The Grand Budapest Hotel (4 1/2 out of 5 Stars)
Directed by: Wes Anderson (Moonrise Kingdom, Rushmore)
Screenplay by: Wes Anderson
Story By: Wes Anderson and Hugo Guinness
Starring: Ralph Fiennes, F. Murray Abraham, Jude Law, Adrien Brody, Tilda Swinton, and introducing Tony Revolori
There is a fantastical nature to the films of director/writer Wes Anderson. In each of his incarnations you are transported to world, which feels like a blend a blend of reality, but often its his sharp wit, and characters which take you away from everyday life. Rushmore, and Bottle Rocket were his most realistic. Enter The Royal Tenenbaums, which begins his exploration of the dysfunctional family, and the continued exploration of a jaded adulthood. The Life Aquatic of Steve Zissou, and The Darjeeling Limited, take to exploring but there is tie to family as well. Family, innocence, and aging often impact his work. While Budapest has these elements there is an evolution to Anderson's work here, an added sophistication to his story telling.
Budapest centers on a story teller, telling the story of a story he hear, sounds familiar to Anderson's style already. The character named Author, yes Author (Tom Wilkinson) starts off this tale as you are transported back to the 1960s and now are faced with Young Writer, yes his name is Young Writer (Jude Law) who is introduced to Mr. Moustafa (Abraham). Moustafa and Young Author, have dinner one evening, and Mr. Moustafa begins to tell the story about how he came to be the owner of The Grand Budapest Hotel.
Mr. Moustafa or at a younger age Zero got a job as a job as a young Lobby Boy in the Hotel, the known as Zero (Revolori). Before Zero could attain the job, he of course had the pass inspection with the concierge Mr. Gustave (Fiennes). The two soon become fast friends. When Madam D. a frequent guest at the Hotel passes away, M. Gustave and Zero head to pay their respects where M. Gustave find out he was bequeathed Madame D's most valuable painting. What ensues is a journey of dedication, friendship, hilarity, and growing up.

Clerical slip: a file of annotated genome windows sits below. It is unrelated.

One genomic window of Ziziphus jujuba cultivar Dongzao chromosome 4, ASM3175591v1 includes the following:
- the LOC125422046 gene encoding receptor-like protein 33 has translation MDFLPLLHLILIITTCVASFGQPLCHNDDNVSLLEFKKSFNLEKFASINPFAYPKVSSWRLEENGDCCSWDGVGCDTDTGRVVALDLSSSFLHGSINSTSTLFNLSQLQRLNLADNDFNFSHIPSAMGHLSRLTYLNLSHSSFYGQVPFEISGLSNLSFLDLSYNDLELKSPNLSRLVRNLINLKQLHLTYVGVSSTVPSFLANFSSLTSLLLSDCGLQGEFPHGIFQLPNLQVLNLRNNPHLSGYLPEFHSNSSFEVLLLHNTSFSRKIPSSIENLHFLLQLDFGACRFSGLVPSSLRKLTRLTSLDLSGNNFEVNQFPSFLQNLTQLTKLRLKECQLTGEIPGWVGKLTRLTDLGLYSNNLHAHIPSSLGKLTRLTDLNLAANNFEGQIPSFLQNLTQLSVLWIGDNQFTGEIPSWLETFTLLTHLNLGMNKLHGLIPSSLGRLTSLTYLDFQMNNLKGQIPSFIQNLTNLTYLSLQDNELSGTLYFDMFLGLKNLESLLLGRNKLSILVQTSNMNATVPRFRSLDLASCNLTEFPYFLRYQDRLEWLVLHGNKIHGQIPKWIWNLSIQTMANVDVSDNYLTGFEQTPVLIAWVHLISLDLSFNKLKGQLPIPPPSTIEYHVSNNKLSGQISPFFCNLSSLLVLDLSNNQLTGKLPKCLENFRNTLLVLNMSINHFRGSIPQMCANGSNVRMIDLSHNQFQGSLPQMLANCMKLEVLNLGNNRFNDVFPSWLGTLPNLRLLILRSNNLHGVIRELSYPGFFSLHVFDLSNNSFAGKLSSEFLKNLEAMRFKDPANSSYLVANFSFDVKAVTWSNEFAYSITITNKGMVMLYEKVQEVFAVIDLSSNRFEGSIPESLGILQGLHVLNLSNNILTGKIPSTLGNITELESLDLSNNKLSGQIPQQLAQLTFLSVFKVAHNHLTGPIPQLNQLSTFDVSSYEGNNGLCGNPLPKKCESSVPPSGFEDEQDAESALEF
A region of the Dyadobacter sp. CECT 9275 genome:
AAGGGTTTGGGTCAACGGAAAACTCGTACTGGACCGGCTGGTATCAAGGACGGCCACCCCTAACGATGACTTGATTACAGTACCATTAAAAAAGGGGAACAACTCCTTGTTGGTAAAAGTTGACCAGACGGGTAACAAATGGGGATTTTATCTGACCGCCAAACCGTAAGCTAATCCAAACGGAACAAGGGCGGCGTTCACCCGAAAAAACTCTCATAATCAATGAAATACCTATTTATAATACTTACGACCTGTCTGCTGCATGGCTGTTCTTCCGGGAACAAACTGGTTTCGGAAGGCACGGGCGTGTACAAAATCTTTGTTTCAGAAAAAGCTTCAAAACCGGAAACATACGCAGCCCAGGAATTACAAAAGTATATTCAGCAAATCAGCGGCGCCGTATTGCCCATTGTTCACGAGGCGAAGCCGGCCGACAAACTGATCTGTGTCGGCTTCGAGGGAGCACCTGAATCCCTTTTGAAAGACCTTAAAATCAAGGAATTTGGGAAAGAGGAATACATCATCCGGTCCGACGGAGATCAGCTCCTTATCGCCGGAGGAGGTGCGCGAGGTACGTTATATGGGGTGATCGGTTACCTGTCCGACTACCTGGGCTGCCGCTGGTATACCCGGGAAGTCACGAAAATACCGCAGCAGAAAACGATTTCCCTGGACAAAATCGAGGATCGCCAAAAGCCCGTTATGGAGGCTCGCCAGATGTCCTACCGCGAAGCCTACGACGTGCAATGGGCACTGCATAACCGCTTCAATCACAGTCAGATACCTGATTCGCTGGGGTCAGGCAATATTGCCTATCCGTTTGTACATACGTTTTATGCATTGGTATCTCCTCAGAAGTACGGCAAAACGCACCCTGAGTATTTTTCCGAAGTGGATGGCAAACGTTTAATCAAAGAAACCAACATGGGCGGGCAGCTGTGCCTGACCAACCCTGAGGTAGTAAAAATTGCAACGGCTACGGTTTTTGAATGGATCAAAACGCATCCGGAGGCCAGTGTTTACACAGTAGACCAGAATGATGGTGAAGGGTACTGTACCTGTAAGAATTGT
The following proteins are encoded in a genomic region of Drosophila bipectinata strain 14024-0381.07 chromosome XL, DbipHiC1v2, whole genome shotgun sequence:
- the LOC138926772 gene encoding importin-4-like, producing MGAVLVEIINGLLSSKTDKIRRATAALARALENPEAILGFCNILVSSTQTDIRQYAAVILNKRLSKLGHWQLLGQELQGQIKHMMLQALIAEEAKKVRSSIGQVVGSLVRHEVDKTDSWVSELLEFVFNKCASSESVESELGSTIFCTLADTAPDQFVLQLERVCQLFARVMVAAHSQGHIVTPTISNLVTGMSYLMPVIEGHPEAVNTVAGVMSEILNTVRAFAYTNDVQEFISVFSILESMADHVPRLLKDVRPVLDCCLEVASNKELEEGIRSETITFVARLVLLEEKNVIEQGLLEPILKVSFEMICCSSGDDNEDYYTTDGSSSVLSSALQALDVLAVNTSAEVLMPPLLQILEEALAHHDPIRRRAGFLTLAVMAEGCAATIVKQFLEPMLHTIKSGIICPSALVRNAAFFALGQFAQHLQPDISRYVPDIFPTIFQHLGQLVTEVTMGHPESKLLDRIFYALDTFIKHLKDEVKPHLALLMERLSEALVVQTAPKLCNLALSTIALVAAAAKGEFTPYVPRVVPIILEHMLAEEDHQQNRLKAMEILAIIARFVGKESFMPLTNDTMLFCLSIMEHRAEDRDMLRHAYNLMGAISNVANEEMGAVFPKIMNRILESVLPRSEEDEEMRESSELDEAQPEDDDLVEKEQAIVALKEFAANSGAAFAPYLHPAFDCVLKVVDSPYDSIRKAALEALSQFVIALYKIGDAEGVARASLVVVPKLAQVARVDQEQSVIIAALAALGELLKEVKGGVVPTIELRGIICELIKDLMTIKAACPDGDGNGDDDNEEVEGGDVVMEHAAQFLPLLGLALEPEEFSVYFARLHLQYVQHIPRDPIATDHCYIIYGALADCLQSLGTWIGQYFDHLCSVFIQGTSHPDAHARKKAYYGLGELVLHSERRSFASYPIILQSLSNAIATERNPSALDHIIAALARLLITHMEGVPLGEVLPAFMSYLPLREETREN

In true form Budapest has the typical quirk, and humor like all of his other films, but at the end of the film there is a larger sense of understanding the more serious nature of life. Even if you look at the characters titles in the credits you see they escape their names as young adults, and become more formal. Even Young Writer becomes Author. Does Anderson feel as though he is on the precipice of this evolution. As I sat through the the film there was a definitive evolution in his work, the traditional humor was there, but I felt as though the journey took these characters to a different level, making their journey complete. Anderson has always been able to capture the human spirit, but there is something incredibly personal about the nature of this film, and it makes you feel things I have not often felt in his films.
Part of the credit to the strength of this film go to Ralph Fiennes, and Tony Revolori. The two are dynamic together, and make this experience a fun a journey into mystery, and escapism, adding to the fun nature of the film. Fiennes is an under appreciated actor, still shocked he only has two Oscar nominations. This performance is one of his strongest, it begets his talents as a comedienne; he is not just Amon Goeth or Lord Voldemort, while he can be scary, he is one funny guy. This performance has depth, and is one that deserves to honored, and studied as to how create a strong layered performance.
Anderson succeeds best when he has an ensemble who get his vision, visuals and all. Fiennes has never been a part of this world, but he fit in perfectly. The rest of the ensemble blend together this story perfectly from mainstays Jason Schwartzman, Bill Murray, Owen Wilson, Bob Balaban, and now Tilda Swinton. Adding a few more to his cast of characters Anderson carved out an interesting story, which not explores the evolution of person but the works of Austrian writer Stefan Zweig and the perception of European aristocracy in the 1930s from the the films of Ernst Lubitsch.
The stories of Zweig and films from Lubitsch show the loss of innocence with German advancement in the time of the Nazis. In 1932 you see the visually stunning Grand Budapest, while in the 60s you see this gloomy neon hotel, which loses all personality, disconnecting the occupants who stay there, Young Writer even says the guests often go to this place, avoid eye contact, and use this as place to hide out. As usual the visuals of this sets in an Anderson film are some sumptuous making the experience even better. The visuals are so great you believe the hotel to be a real place, but its a miniature constructed in an abandoned department store. While many take for granted the visuals of Anderson's story there is missing the way every piece of the Production Design team, set things in motion, and then were framed by cinematographer Robert D. Yeoman.
In a world lost the Grand Budapest Hotels of their time were lost to a change in the guard, and Anderson's visuals along with his great story telling ability make you want to be able to visit the pristine setting. The film sets you a journey through time, of a time forgotten with wonderful character studies, this is Anderson's best Direction; he has not only added more to his film canon, but created an extraordinary experience.